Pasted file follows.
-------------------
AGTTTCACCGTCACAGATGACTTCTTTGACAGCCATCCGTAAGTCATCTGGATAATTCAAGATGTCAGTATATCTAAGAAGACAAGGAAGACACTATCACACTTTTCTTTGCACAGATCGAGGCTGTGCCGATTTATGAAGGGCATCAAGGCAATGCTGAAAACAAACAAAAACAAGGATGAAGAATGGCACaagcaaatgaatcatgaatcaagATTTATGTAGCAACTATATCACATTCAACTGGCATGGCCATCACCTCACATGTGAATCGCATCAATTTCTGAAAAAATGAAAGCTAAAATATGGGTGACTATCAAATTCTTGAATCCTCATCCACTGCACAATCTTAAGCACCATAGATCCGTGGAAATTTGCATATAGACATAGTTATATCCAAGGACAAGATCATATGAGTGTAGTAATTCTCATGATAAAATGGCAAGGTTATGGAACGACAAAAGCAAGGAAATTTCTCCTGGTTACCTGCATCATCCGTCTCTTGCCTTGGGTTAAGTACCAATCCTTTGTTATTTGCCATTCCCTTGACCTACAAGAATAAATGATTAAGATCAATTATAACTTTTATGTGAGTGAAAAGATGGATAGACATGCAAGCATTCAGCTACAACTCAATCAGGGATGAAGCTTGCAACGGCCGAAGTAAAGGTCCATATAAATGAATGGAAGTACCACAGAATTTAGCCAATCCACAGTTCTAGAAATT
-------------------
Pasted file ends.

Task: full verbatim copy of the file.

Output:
AGTTTCACCGTCACAGATGACTTCTTTGACAGCCATCCGTAAGTCATCTGGATAATTCAAGATGTCAGTATATCTAAGAAGACAAGGAAGACACTATCACACTTTTCTTTGCACAGATCGAGGCTGTGCCGATTTATGAAGGGCATCAAGGCAATGCTGAAAACAAACAAAAACAAGGATGAAGAATGGCACaagcaaatgaatcatgaatcaagATTTATGTAGCAACTATATCACATTCAACTGGCATGGCCATCACCTCACATGTGAATCGCATCAATTTCTGAAAAAATGAAAGCTAAAATATGGGTGACTATCAAATTCTTGAATCCTCATCCACTGCACAATCTTAAGCACCATAGATCCGTGGAAATTTGCATATAGACATAGTTATATCCAAGGACAAGATCATATGAGTGTAGTAATTCTCATGATAAAATGGCAAGGTTATGGAACGACAAAAGCAAGGAAATTTCTCCTGGTTACCTGCATCATCCGTCTCTTGCCTTGGGTTAAGTACCAATCCTTTGTTATTTGCCATTCCCTTGACCTACAAGAATAAATGATTAAGATCAATTATAACTTTTATGTGAGTGAAAAGATGGATAGACATGCAAGCATTCAGCTACAACTCAATCAGGGATGAAGCTTGCAACGGCCGAAGTAAAGGTCCATATAAATGAATGGAAGTACCACAGAATTTAGCCAATCCACAGTTCTAGAAATT